No Other Name
Peter and John are in a predicament familiar to persons in public life—teachers, preachers, government officials. These persons often have to defend their actions that produce change.
Peter and John had previously healed a man lame from birth—in fact, they had dramatically changed his life. The crowd was amazed by what they had seen and wanted to know how all this had happened. Peter recounts the many and various things God had done for the people by the teachers of the law and the prophets, who had urged the people to change their relationship with God.
In the midst of the sermon, Peter and John are interrupted by a group of religious authorities who are annoyed by what they believe is false teaching. What may be more at stake was their perception that these two were urging a change in the status quo. These religious authorities had the two arrested and put into custody of the civil authorities. In spite of the religious and civil authorities, however, “many of those who heard the word believed; and they numbered about five thousand” ( Acts 4:4).
The leaders asked, “By what power or by what name did you do this?” (v. 7). The Holy Spirit fills Peter and he begins to address those in authority in what looks to us like a courtroom scene. Peter tells those assembled that it was not his power that restored the lame man, but rather the life-giving power found in the name of Jesus Christ of Nazareth. Peter is determined not to take the credit for the healing, but rather credit the power of God at work in the one whom the people had crucified. It is God and God’s Christ that has the power to heal, make whole, and give salvation. And only in God can these blessings be acquired by mortals. In a sense, Peter shares deeply the gospel’s conviction that only God can raise up what people have struck down.
What is interesting about Peter’s speech is his connection of both the physical and the spiritual aspects of healing. Not only is the lame man healed of his affliction, but also those who are lame or sick in the spiritual sense can also be healed. This is the ultimate hope that God holds out for God’s people.
Herbert Spencer (1820–1903), an English philosopher, once said: “A living thing is distinguished from a dead thing by the multiplicity of the changes at any moment taking place in it.” Change for the sake of change is not a worthy goal, but change that improves our effectiveness is what we seek.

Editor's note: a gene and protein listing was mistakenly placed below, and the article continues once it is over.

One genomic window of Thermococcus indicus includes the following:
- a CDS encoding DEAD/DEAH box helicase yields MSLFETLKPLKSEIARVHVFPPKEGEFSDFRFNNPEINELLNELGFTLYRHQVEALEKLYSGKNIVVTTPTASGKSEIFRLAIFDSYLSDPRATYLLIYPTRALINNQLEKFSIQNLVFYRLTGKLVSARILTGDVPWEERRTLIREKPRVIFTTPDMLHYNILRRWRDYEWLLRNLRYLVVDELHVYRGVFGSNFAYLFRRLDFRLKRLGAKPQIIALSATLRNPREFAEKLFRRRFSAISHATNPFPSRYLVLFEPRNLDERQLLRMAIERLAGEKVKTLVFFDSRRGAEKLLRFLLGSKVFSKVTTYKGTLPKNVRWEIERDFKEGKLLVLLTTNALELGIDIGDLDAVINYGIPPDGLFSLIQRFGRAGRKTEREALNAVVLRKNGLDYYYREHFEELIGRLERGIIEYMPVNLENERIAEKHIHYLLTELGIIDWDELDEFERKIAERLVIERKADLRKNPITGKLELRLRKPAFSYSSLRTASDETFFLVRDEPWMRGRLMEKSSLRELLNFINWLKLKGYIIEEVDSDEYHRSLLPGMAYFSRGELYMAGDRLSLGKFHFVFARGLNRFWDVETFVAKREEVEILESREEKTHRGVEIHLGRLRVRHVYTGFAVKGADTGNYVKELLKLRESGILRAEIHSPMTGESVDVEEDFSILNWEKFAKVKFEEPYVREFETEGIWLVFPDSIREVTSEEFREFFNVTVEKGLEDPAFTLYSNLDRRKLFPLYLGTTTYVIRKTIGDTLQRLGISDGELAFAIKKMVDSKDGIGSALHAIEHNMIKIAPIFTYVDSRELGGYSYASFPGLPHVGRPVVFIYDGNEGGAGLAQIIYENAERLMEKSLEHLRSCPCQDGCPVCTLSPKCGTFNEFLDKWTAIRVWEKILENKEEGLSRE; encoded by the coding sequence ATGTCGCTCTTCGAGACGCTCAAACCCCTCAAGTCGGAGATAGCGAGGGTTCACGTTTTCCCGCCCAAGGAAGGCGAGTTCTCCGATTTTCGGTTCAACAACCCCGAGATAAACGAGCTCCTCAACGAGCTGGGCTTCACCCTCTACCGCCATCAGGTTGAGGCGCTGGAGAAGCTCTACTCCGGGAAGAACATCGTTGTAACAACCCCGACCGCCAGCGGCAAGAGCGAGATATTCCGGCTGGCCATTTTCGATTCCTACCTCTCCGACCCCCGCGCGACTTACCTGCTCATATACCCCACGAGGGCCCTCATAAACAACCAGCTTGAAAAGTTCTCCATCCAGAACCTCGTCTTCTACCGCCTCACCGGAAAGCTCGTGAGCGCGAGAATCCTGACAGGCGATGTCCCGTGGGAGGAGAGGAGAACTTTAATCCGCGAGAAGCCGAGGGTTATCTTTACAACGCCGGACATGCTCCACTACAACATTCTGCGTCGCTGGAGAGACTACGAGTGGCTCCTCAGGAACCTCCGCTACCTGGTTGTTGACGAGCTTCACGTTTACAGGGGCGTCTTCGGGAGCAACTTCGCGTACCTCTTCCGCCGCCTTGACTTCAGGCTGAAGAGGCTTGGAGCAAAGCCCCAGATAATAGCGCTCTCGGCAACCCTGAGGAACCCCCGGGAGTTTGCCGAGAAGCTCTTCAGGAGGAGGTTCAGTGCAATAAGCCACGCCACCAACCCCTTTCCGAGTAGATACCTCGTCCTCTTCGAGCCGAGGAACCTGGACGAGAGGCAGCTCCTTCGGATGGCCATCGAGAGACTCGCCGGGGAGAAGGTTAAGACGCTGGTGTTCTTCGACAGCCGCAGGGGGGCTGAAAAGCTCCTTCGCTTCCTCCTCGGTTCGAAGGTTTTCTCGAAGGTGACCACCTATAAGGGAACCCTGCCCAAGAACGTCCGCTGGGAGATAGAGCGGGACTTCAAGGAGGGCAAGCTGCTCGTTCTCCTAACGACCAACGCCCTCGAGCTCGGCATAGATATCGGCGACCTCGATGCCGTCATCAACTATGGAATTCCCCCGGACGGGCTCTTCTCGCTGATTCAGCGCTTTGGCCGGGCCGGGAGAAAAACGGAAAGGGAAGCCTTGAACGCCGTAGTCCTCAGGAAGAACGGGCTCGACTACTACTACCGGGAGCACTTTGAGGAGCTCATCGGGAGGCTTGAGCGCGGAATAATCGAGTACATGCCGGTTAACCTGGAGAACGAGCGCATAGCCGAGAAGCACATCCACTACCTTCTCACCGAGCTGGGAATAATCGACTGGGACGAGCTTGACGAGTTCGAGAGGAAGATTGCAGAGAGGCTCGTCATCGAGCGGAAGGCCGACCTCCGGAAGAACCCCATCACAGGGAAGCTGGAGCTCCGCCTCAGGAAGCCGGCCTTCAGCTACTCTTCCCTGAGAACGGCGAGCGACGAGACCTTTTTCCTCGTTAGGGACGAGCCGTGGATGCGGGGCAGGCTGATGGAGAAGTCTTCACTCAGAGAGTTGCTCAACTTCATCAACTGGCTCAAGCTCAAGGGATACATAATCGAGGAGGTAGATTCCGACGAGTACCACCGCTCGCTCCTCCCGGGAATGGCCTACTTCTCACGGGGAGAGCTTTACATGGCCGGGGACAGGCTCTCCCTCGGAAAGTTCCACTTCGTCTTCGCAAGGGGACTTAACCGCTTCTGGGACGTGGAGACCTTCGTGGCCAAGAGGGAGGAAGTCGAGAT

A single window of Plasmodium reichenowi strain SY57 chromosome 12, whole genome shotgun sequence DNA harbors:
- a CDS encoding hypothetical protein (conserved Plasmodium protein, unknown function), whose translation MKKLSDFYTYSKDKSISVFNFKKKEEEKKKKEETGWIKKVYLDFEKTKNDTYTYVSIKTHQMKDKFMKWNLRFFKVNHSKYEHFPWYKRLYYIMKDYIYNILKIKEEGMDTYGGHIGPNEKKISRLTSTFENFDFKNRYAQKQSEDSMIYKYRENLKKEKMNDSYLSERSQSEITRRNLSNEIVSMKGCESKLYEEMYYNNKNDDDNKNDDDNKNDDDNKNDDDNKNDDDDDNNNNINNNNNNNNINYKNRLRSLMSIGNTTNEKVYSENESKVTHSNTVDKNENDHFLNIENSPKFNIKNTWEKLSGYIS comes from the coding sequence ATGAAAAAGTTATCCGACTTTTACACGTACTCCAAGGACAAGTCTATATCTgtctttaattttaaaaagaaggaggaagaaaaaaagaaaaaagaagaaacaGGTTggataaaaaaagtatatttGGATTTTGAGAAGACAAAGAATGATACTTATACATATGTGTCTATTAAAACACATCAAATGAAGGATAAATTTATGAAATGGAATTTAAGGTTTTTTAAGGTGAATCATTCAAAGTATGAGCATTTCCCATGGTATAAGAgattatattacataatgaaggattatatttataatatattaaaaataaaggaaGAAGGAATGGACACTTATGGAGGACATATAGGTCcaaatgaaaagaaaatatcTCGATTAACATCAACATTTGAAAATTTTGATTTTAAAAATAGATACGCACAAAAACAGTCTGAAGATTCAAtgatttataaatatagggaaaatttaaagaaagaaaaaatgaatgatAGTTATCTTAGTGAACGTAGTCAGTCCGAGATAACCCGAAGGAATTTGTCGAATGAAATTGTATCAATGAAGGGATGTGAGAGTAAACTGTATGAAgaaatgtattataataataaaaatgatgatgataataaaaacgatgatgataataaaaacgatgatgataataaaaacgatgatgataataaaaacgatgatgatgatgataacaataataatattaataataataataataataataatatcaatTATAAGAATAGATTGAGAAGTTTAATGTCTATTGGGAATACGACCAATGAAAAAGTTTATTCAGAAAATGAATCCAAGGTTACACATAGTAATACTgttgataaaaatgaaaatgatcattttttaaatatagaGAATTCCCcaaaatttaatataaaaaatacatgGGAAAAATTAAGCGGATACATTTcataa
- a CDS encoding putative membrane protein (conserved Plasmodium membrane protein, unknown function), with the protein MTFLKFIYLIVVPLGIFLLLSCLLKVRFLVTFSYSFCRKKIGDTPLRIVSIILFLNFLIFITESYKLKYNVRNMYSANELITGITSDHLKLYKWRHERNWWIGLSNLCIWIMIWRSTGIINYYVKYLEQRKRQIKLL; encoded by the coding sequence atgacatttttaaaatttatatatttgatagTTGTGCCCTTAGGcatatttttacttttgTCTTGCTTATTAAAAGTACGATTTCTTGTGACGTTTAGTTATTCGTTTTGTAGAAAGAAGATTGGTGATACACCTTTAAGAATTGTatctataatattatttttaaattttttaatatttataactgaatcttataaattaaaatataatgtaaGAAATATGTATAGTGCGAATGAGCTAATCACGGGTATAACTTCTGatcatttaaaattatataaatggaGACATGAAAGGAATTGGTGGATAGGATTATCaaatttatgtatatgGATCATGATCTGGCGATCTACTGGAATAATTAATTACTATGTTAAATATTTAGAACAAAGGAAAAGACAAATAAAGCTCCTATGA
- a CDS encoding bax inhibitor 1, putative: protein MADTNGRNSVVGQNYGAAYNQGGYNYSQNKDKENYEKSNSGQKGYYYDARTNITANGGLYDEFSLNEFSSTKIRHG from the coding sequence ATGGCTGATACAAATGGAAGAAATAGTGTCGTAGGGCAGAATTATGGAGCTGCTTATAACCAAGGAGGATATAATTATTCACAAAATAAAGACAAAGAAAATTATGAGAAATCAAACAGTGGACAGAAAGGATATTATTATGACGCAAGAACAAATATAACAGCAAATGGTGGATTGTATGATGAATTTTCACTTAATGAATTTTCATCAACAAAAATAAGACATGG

This is true of the church as well. It is naive to believe that today’s church can be just like the church depicted in Acts, though there is much to learn from the earliest church. In each generation, we as the church of Jesus Christ must learn how to take the gospel to a new group of persons who need to hear the good news. Our task is “to be wise as serpents and innocent as doves.”
Three people had adjacent businesses in the same building. At one end of the building the businessperson put up a sign that read: “Year-End Clearance Sale.” At the other end of the building, another merchant followed suit with a sign that read: “Closing-Out Sale.” The store owner in the middle of the building knew he had to do something to keep his business from being hurt, so he put up a sign that read: “Main Entrance.”
I’m not suggesting that Christians change their signage, but I am suggesting that believers in Christ are alert to a new generation of pagans, who have yet to hear the life-giving word of the gospel. This is because, as Peter told us all long ago, “There is salvation in no one else, for there is no other name under heaven given among mortals by which we must be saved.” (David N. Mosser)
The Secret of Love
1 John 3:16-24
To his contemporaries, Jesus was a rabbi, a teacher of the law; such men were expected to spend their time interpreting the law. No wonder he frustrated the Pharisees so much, for instead of discussing the law, Jesus kept talking about love.
“Rabbi, is it okay to pull an ox out of the ditch on the Sabbath . . . or to pay taxes to Rome . . . and can we stone a woman caught in the act of adultery?” And each time, Jesus challenged them to quit focusing their mental microscopes on the letter of the Law, and to see the divine spirit of the Law. Jesus wants us to understand that you can keep the law in detail without loving, but you cannot love without being obedient to God’s law.
Jesus was motivated by love. It was the unifying principle of his earthly life. And the message of John’s letter is that Christ’s followers must also choose love as a life principle if we are to walk in his steps. If we are to share his life, we must share his love. What are the characteristics of such love?
I. Love Is of God
True love is not a human characteristic; its source is God. John talks about “God’s love” (v. 17)—he is talking about God’s kind of love. It is the love that has a divine author.